Ankylosing spondylitis and heart abnormalities: do cardiac conduction disorders, valve regurgitation and diastolic dysfunction occur more often in male patients with diagnosed ankylosing spondylitis for over 15 years than in the normal population?
- First Online:
- Cite this article as:
- Brunner, F., Kunz, A., Weber, U. et al. Clin Rheumatol (2006) 25: 24. doi:10.1007/s10067-005-1117-6
- 227 Downloads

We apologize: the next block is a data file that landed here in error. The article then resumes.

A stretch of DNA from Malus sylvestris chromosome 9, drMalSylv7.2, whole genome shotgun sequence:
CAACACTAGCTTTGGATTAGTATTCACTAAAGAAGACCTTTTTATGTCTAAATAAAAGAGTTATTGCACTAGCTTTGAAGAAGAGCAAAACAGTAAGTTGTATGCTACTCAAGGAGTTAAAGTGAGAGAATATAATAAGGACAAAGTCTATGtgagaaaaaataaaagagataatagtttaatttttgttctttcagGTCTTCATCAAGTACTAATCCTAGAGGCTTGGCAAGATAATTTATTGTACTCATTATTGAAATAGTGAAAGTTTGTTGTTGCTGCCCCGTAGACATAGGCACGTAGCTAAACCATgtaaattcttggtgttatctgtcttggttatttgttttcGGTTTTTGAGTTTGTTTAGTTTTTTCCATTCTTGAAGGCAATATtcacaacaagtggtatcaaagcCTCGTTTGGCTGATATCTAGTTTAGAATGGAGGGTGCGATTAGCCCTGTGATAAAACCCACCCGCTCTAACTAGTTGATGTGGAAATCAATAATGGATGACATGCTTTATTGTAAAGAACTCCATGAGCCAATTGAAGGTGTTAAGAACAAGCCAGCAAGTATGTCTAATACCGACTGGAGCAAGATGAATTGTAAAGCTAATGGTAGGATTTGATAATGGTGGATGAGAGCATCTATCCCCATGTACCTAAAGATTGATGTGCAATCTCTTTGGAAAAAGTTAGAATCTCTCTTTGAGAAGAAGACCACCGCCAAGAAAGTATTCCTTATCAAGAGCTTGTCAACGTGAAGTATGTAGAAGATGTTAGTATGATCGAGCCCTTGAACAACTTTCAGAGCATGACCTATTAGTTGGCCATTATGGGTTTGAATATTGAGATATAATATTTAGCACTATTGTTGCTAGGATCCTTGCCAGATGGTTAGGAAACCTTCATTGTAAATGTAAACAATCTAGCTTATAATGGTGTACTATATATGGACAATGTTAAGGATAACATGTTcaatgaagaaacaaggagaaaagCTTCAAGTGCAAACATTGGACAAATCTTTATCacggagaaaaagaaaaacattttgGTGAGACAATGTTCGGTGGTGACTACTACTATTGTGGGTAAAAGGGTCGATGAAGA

The objective of this study was to determine the rate of selected cardiac pathologies (conduction disorders, valve regurgitation and diastolic dysfunction) in patients with long-standing ankylosing spondylitis (AS) and compare the results with the prevalence in the normal population. A rheumatologic (structured questionnaire interview) and cardiac evaluation (resting electrocardiography and echocardiography) was performed in 100 male subjects with AS and a disease duration of more than 15 years. The rates for conduction disorders, aortic and mitral valve regurgitation and diastolic dysfunction were compared with the corresponding results in the literature among the normal population. In patients with long-standing AS there was no increased rate for valve regurgitation (mitral and aortic valve) and for arrhythmia. Diastolic dysfunction occurred more often in patients with long-standing AS. However, this might be caused by the presence of other cardiovascular risk factors such as age and hypertension. According to these results, a cardiologic evaluation with echocardiography should not be recommended routinely in patients with long-standing AS. To confirm these results, a large prospective study with patients with long-standing AS and with a matched control group should be performed in the future.